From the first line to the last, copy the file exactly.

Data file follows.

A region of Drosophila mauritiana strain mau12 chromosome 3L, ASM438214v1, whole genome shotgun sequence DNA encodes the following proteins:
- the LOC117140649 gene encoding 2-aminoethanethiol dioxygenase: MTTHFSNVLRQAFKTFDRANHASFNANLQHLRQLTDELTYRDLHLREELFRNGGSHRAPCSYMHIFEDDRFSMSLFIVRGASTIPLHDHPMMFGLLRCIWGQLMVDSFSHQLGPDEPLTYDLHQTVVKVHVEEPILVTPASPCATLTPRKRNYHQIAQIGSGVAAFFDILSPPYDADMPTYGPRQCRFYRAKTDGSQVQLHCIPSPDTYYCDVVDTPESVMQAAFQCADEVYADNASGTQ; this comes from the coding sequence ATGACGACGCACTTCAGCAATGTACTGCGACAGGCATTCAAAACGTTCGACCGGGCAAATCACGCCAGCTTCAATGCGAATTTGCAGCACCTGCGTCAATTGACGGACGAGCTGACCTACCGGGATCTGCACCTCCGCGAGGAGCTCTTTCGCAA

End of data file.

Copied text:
A region of Drosophila mauritiana strain mau12 chromosome 3L, ASM438214v1, whole genome shotgun sequence DNA encodes the following proteins:
- the LOC117140649 gene encoding 2-aminoethanethiol dioxygenase: MTTHFSNVLRQAFKTFDRANHASFNANLQHLRQLTDELTYRDLHLREELFRNGGSHRAPCSYMHIFEDDRFSMSLFIVRGASTIPLHDHPMMFGLLRCIWGQLMVDSFSHQLGPDEPLTYDLHQTVVKVHVEEPILVTPASPCATLTPRKRNYHQIAQIGSGVAAFFDILSPPYDADMPTYGPRQCRFYRAKTDGSQVQLHCIPSPDTYYCDVVDTPESVMQAAFQCADEVYADNASGTQ; this comes from the coding sequence ATGACGACGCACTTCAGCAATGTACTGCGACAGGCATTCAAAACGTTCGACCGGGCAAATCACGCCAGCTTCAATGCGAATTTGCAGCACCTGCGTCAATTGACGGACGAGCTGACCTACCGGGATCTGCACCTCCGCGAGGAGCTCTTTCGCAA